Soybeans: Paying Attention to Market Trends – DTN

    One of the challenges of writing daily market comments is the urge to try to make sense out of all the market’s ups and downs as if there should be some logical explanation for everything that happens. Two weeks ago, soybeans went up because of flooding concerns in Argentina. Since then, soybeans went down, partly because the sun came out and the weather stayed drier.  

    Sure, there was more to it than that and we at DTN try to help our customers understand all the bullish and bearish factors at play. But the truth is that, for many days, there are no obvious reasons as to why prices squiggle up or down. As I often say, markets are people and their behavior doesn’t always have to make sense.

    Omaha’s famous investor, Warren Buffett, went one step further. His 1987 letter to Berkshire Hathaway shareholders told the story of Mr. Market, a creation of Buffett’s teacher, Benjamin Graham.* Mr. Market was described as a poor, unstable fellow with incurable emotional problems. It was Graham’s way of encouraging students not to be so trusting of every price move. As Graham saw it, irrational moves were investment opportunities.

    On the other hand, you may have noticed that here at DTN, we pay a lot of attention to the price trend because it happens to be one of the best indicators of future prices. The soybean rally in the spring of 2016 is a good reminder of how rising prices became their own best clue at a time when many were heavily bearish about soybeans’ fundamental outlook. Woe to the trader that ignores the price trend.

    As I pondered the conflict of price moves being both crazy and meaningful, it dawned on me that there might be a way to separate the wheat from the chaff, so to speak — or, in this case, separate the underlying trend from the chaotic noise. It involved the use of moving averages.

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    Moving averages are well-known tools in the technical trade and have a variety of uses, but for our purposes, I had a simple idea in mind. Since a moving average represents a compilation of prices over the last X number of days and shows calmer, more deliberate movements, why not simply note the slope of the moving average as being indicative of the trend?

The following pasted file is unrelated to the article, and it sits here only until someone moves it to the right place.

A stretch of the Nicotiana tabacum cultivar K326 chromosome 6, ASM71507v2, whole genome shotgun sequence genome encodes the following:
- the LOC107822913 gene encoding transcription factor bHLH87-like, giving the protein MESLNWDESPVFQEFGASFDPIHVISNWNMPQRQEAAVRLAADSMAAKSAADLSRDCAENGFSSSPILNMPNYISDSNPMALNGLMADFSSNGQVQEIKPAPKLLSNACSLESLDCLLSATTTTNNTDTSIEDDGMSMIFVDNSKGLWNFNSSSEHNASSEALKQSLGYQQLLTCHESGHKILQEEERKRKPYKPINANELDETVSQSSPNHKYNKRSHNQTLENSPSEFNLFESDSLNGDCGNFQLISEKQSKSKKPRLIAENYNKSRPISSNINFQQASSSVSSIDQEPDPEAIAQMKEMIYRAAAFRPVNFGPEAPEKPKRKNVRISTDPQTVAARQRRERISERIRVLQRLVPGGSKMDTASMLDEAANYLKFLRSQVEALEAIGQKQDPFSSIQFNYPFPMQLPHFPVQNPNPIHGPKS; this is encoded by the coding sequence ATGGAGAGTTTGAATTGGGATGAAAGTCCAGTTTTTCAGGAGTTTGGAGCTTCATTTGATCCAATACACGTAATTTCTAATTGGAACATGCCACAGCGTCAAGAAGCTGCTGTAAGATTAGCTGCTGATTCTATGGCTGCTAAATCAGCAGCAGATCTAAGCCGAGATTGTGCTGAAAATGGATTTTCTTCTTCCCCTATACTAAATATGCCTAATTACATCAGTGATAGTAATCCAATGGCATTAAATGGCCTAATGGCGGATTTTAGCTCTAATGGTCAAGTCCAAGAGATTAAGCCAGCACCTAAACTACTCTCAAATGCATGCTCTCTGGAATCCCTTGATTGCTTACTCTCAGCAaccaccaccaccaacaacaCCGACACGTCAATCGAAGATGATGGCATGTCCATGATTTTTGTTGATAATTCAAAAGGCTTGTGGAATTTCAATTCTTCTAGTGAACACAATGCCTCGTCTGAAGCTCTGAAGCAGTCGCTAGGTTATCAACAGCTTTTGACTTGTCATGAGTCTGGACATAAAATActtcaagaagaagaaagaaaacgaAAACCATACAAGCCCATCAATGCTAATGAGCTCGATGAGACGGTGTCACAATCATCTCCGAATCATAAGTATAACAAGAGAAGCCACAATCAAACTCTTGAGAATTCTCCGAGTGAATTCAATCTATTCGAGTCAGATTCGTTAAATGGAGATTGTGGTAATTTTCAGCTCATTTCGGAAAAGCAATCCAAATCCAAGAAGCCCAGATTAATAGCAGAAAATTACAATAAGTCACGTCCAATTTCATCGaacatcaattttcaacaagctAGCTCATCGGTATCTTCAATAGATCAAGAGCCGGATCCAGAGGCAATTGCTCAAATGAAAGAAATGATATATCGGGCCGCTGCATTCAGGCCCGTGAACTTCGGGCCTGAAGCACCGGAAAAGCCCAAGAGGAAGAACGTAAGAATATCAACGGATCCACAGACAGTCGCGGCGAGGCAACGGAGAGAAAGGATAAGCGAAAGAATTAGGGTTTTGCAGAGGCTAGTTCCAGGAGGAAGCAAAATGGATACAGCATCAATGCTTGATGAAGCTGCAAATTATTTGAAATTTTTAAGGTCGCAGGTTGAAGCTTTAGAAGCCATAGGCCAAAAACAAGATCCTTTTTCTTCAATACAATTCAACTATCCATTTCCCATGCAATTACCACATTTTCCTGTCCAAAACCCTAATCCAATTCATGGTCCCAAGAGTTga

I had to specifically define the slope, so I put a 10-day moving average on the moving average being tested. That’s right, a moving average on a moving average to tell us whether the original moving average was rising or falling.

    Measuring noise came from recording the distance that prices traded either above or below the moving average in percentage terms. With DTN’s ProphetX software on one side and my Excel spreadsheet on the other, I crunched the numbers.

    Using continuous data for January soybeans from 1995 to the end of 2016, I tested the following condition: Theoretically, buy one contract of January soybeans when its moving average turned higher and hold the contract until the average turned lower.

    Once we started this hypothetical exercise, we were always in the market, either long or short. I initially tested the idea with 10-day, 25-day and 50-day moving averages. Before I give the results, it is important to note that the point was not to create a trading method. The aim here is to see if the slope of a moving average can prove itself as a valid indicator of trend, and if so, find out what period worked best.

    Both the 10-day and the 25-day averages proved useful over the past 22 years, but the 25-day had the upper hand with a hypothetical profit of $72,025 on 183 trades versus $44,750 on 325 trades for the 10-day average (no slippage or commissions were included). The slope of the 50-day average proved too slow to keep up with changing prices and showed a hypothetical loss of $48,300 on 132 trades.

    The other benefit of this research came from measuring the noise. When the distance of January soybean prices was measured in terms of percent above or below the 25-day average, the result turned out to be remarkably consistent.

    In what looks like an electrocardiogram of the market’s beating heart, price deviation from the 25-day average averaged roughly zero with a standard deviation of 4% above or below the moving average. Two standard deviations, which by definition are reached only 5% of the time in a normal distribution, meant that it was uncommon for prices to trade outside of an 8% boundary around the 25-day average.

    Using 2016 as a recent example of how this research helps, January soybeans’ 25-day moving average turned higher in mid-March and lower in mid-July — two very good signals that producers could have benefited from. There were only nine daily closes outside of the plus or minus 8% boundary all year and, true to form, prices did not stay outside the range for long.

    Here at the end of January, we are in a time of year when prices are more known for noise than trend. The slope of the 25-day average is pointed higher, and January soybeans at $10.12 on Monday morning are near the middle of their 8% boundaries, sitting at $9.29 to $10.90.

    Fundamentally, the outlook for soybeans has plenty of bearish risk with Brazil’s approaching harvest and possible trade wars brewing with China and Mexico. No one knows yet how the year will play out, but I for one, will be paying attention to the market’s trend and find it useful to have a tool for keeping an eye on the noise level.

    * Warren Buffett’s explanation of Mr. Market found at:…

    Todd Hultman can be reached at

    Follow Todd Hultman on Twitter @ToddHultman1

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